The pros, cons and myths of milk

Milk features in the nutrition guidelines in nearly every country in the world. Clearly it has some beneficial attributes, but it also receives a lot of negative publicity. As we discussed in the previous blog there can be some real downsides to milk consumption for some individuals. However, there are also many myths. The aim of this blog is to separate the facts from the myths.

The advantages of milk

The pros of milk

Milk is a source of very high-quality protein, in fact the highest quality protein known of (whey protein) makes up around 20% of the protein in milk, with the other 80% coming from casein, another high-quality protein. (read more on "what is whey protein?" is in this blog). These are both complete proteins, that are also high in leucine. Protein is important for recovery and adaptation from training, as well as for general health.


Calcium in milk

Milk and other dairy products are high in calcium, which is essential for healthy bones. Milk is promoted particularly to children and young people, whose bones are still developing and require more calcium than adults. Consuming enough calcium can help to reduce osteoporosis (a condition involving brittle and weak bones) which is common as people age, and particularly common in women. Although some people suggest that calcium from milk and dairy is poorly absorbed and assimilated due to the protein content, studies have shown that giving people dairy products is more effective at increasing bone mineral density than calcium supplementation.


Vitamins in milk

Milk also contains vitamins that are essential for health such as vitamin A. Some countries also fortify their milk with vitamin D, though it is probably best absorbed from whole milk due to its fat content. Milk is an excellent source of B12 which is difficult to obtain from non-animal foods, so it can be a useful source for vegetarians.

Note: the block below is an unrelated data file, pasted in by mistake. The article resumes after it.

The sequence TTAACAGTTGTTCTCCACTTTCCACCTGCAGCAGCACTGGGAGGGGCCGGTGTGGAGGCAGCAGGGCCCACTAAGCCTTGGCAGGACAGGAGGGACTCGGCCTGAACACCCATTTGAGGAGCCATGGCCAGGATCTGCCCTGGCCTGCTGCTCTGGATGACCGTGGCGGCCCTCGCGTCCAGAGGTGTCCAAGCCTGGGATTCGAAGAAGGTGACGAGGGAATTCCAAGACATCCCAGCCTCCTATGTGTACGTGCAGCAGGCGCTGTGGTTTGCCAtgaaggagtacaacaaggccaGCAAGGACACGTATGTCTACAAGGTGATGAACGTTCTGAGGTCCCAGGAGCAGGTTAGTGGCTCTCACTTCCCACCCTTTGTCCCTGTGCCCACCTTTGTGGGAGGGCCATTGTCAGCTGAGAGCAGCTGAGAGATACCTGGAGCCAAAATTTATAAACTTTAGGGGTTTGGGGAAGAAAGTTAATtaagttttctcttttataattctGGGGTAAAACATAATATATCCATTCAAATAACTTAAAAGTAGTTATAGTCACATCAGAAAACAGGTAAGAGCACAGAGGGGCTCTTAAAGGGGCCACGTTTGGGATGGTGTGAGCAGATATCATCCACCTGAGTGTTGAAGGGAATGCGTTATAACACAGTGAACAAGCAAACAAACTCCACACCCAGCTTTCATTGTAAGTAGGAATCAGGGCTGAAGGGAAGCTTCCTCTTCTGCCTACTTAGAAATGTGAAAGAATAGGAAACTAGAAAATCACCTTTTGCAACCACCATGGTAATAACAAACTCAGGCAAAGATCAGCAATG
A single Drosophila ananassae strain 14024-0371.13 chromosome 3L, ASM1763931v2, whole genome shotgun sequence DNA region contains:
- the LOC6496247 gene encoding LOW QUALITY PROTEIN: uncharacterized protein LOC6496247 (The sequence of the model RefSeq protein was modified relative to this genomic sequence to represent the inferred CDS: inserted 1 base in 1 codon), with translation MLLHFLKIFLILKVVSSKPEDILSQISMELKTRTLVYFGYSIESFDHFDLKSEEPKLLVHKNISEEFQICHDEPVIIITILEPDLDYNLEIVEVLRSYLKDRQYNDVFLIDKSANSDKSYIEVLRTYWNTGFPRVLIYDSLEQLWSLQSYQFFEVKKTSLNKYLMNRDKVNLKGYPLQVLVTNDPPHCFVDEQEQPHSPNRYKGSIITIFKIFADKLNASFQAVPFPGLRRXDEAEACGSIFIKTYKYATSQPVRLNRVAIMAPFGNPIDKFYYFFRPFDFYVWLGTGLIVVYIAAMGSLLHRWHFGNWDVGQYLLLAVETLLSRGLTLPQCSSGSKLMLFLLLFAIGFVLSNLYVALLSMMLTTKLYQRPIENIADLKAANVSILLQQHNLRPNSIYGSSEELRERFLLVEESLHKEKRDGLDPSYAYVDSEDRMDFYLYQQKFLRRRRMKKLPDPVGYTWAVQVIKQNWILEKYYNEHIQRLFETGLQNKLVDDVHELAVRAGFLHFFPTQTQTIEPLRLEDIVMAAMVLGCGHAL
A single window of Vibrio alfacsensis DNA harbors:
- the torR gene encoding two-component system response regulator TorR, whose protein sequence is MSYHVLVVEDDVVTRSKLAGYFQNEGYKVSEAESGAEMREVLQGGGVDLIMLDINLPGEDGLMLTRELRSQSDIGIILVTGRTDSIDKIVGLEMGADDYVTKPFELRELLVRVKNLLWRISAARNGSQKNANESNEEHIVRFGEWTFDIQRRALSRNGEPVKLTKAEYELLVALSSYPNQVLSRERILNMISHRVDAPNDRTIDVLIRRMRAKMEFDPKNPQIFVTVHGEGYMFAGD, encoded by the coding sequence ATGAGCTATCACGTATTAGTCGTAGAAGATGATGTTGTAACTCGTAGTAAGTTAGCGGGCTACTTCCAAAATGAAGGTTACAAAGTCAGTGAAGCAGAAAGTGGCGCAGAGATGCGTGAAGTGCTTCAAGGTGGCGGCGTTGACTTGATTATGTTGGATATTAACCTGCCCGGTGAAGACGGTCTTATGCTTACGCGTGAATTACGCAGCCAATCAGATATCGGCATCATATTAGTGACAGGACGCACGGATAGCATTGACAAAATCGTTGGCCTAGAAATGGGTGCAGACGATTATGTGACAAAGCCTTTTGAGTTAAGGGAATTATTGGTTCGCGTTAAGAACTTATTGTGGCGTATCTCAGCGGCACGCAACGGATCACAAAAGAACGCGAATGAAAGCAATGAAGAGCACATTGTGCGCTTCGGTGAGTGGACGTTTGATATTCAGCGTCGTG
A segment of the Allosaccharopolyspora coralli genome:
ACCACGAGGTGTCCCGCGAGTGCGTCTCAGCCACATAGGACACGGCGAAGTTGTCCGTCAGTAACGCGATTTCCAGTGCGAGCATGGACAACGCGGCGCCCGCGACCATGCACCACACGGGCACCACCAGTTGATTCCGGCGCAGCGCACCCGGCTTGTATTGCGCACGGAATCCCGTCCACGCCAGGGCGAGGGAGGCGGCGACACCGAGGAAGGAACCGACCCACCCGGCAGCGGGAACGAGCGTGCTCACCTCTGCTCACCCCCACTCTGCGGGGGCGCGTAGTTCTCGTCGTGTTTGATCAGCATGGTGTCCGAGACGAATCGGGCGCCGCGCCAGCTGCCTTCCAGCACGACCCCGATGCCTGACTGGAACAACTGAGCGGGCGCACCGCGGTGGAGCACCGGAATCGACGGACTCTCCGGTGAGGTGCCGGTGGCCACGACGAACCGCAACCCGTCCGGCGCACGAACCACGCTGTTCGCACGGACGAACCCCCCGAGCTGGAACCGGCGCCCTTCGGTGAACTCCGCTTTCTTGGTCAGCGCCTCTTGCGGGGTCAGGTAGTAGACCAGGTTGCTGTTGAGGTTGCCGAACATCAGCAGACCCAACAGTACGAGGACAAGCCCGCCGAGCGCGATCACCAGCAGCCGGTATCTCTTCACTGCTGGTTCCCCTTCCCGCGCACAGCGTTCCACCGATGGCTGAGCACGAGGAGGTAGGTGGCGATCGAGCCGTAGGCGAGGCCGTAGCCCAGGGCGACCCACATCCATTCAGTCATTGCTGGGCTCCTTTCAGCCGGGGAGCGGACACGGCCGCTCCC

Milk for recovery

In an exercise setting, milk is an excellent recovery drink. As well as containing high quality protein, it is high in carbohydrate from the milk sugar lactose. This carbohydrate is a disaccharide (meaning it is made up of two individual sugars) of glucose and galactose. This combination of sugars has been shown to be excellent at restoring glycogen stored in the liver, which is particularly important for recovery from exercise in the short-term. Milk also contains electrolytes and has been shown to be very effective at promoting rehydration after exercise – in some cases better than commercial sports drinks. Chocolate or flavoured milk has also been suggested to be particularly useful for recovery, because as well as containing all of the other nutrients, it contains added sucrose. This helps deliver carbohydrate post-exercise, which is the main factor in recovering exercise performance post-exercise. It is also cost-effective and easy to drink the required amounts.